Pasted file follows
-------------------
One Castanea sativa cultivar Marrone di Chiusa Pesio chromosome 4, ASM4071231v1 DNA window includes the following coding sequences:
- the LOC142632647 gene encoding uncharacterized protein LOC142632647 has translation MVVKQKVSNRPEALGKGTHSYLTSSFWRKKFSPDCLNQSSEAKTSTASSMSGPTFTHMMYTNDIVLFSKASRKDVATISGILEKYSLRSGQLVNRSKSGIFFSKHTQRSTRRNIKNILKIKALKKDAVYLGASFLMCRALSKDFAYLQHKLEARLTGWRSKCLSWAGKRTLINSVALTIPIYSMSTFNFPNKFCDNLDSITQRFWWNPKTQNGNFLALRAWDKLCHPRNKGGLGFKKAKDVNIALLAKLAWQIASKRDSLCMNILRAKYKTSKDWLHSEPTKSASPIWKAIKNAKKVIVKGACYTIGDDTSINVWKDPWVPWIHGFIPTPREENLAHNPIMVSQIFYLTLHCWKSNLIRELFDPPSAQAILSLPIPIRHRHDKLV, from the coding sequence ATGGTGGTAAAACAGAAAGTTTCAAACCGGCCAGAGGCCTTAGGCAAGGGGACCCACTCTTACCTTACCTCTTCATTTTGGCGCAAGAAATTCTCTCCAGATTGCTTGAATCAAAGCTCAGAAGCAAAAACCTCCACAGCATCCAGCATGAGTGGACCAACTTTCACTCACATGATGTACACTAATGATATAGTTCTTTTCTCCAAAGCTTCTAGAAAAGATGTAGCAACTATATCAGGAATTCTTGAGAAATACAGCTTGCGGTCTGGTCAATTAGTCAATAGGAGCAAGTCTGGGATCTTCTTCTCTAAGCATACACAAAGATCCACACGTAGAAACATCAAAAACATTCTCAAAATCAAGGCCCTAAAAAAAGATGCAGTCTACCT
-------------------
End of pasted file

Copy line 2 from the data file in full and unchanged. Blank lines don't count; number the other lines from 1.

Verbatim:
- the LOC142632647 gene encoding uncharacterized protein LOC142632647 has translation MVVKQKVSNRPEALGKGTHSYLTSSFWRKKFSPDCLNQSSEAKTSTASSMSGPTFTHMMYTNDIVLFSKASRKDVATISGILEKYSLRSGQLVNRSKSGIFFSKHTQRSTRRNIKNILKIKALKKDAVYLGASFLMCRALSKDFAYLQHKLEARLTGWRSKCLSWAGKRTLINSVALTIPIYSMSTFNFPNKFCDNLDSITQRFWWNPKTQNGNFLALRAWDKLCHPRNKGGLGFKKAKDVNIALLAKLAWQIASKRDSLCMNILRAKYKTSKDWLHSEPTKSASPIWKAIKNAKKVIVKGACYTIGDDTSINVWKDPWVPWIHGFIPTPREENLAHNPIMVSQIFYLTLHCWKSNLIRELFDPPSAQAILSLPIPIRHRHDKLV, from the coding sequence ATGGTGGTAAAACAGAAAGTTTCAAACCGGCCAGAGGCCTTAGGCAAGGGGACCCACTCTTACCTTACCTCTTCATTTTGGCGCAAGAAATTCTCTCCAGATTGCTTGAATCAAAGCTCAGAAGCAAAAACCTCCACAGCATCCAGCATGAGTGGACCAACTTTCACTCACATGATGTACACTAATGATATAGTTCTTTTCTCCAAAGCTTCTAGAAAAGATGTAGCAACTATATCAGGAATTCTTGAGAAATACAGCTTGCGGTCTGGTCAATTAGTCAATAGGAGCAAGTCTGGGATCTTCTTCTCTAAGCATACACAAAGATCCACACGTAGAAACATCAAAAACATTCTCAAAATCAAGGCCCTAAAAAAAGATGCAGTCTACCT